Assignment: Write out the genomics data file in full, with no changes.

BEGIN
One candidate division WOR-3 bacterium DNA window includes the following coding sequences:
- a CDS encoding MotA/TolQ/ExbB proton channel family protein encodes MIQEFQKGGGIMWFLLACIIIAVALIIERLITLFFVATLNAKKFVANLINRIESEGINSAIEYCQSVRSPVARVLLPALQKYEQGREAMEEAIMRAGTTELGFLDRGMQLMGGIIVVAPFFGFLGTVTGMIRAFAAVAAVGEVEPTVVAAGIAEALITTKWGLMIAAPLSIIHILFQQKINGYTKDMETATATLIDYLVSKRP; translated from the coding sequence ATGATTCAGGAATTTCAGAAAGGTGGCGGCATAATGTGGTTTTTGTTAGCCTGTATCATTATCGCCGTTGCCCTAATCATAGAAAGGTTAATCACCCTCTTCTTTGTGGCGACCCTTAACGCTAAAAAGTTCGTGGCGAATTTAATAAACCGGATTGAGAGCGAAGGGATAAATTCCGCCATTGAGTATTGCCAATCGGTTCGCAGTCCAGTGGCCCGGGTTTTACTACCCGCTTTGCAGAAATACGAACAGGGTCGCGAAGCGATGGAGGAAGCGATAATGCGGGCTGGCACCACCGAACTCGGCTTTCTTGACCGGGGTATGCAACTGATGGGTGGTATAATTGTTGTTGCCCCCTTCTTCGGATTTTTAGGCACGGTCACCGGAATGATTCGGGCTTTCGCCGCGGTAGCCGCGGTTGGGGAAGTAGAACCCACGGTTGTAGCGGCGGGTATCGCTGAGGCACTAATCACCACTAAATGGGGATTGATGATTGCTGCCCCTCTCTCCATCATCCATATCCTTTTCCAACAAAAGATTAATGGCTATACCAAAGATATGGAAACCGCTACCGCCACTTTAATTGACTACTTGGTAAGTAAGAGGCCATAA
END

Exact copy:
One candidate division WOR-3 bacterium DNA window includes the following coding sequences:
- a CDS encoding MotA/TolQ/ExbB proton channel family protein encodes MIQEFQKGGGIMWFLLACIIIAVALIIERLITLFFVATLNAKKFVANLINRIESEGINSAIEYCQSVRSPVARVLLPALQKYEQGREAMEEAIMRAGTTELGFLDRGMQLMGGIIVVAPFFGFLGTVTGMIRAFAAVAAVGEVEPTVVAAGIAEALITTKWGLMIAAPLSIIHILFQQKINGYTKDMETATATLIDYLVSKRP; translated from the coding sequence ATGATTCAGGAATTTCAGAAAGGTGGCGGCATAATGTGGTTTTTGTTAGCCTGTATCATTATCGCCGTTGCCCTAATCATAGAAAGGTTAATCACCCTCTTCTTTGTGGCGACCCTTAACGCTAAAAAGTTCGTGGCGAATTTAATAAACCGGATTGAGAGCGAAGGGATAAATTCCGCCATTGAGTATTGCCAATCGGTTCGCAGTCCAGTGGCCCGGGTTTTACTACCCGCTTTGCAGAAATACGAACAGGGTCGCGAAGCGATGGAGGAAGCGATAATGCGGGCTGGCACCACCGAACTCGGCTTTCTTGACCGGGGTATGCAACTGATGGGTGGTATAATTGTTGTTGCCCCCTTCTTCGGATTTTTAGGCACGGTCACCGGAATGATTCGGGCTTTCGCCGCGGTAGCCGCGGTTGGGGAAGTAGAACCCACGGTTGTAGCGGCGGGTATCGCTGAGGCACTAATCACCACTAAATGGGGATTGATGATTGCTGCCCCTCTCTCCATCATCCATATCCTTTTCCAACAAAAGATTAATGGCTATACCAAAGATATGGAAACCGCTACCGCCACTTTAATTGACTACTTGGTAAGTAAGAGGCCATAA